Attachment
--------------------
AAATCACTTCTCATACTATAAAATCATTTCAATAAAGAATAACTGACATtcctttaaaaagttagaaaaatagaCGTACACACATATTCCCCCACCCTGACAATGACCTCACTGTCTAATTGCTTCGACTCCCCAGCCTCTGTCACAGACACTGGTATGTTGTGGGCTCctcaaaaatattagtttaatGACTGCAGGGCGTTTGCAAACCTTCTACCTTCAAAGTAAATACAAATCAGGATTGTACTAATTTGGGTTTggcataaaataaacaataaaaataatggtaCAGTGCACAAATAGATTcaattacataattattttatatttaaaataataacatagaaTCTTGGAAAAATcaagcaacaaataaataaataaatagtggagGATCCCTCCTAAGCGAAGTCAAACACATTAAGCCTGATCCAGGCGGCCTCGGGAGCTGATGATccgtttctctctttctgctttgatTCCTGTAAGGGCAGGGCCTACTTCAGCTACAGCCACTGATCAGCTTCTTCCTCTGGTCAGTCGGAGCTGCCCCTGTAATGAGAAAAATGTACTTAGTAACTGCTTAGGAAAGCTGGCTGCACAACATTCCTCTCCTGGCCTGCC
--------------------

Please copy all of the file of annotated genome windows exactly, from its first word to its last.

AAATCACTTCTCATACTATAAAATCATTTCAATAAAGAATAACTGACATtcctttaaaaagttagaaaaatagaCGTACACACATATTCCCCCACCCTGACAATGACCTCACTGTCTAATTGCTTCGACTCCCCAGCCTCTGTCACAGACACTGGTATGTTGTGGGCTCctcaaaaatattagtttaatGACTGCAGGGCGTTTGCAAACCTTCTACCTTCAAAGTAAATACAAATCAGGATTGTACTAATTTGGGTTTggcataaaataaacaataaaaataatggtaCAGTGCACAAATAGATTcaattacataattattttatatttaaaataataacatagaaTCTTGGAAAAATcaagcaacaaataaataaataaatagtggagGATCCCTCCTAAGCGAAGTCAAACACATTAAGCCTGATCCAGGCGGCCTCGGGAGCTGATGATccgtttctctctttctgctttgatTCCTGTAAGGGCAGGGCCTACTTCAGCTACAGCCACTGATCAGCTTCTTCCTCTGGTCAGTCGGAGCTGCCCCTGTAATGAGAAAAATGTACTTAGTAACTGCTTAGGAAAGCTGGCTGCACAACATTCCTCTCCTGGCCTGCC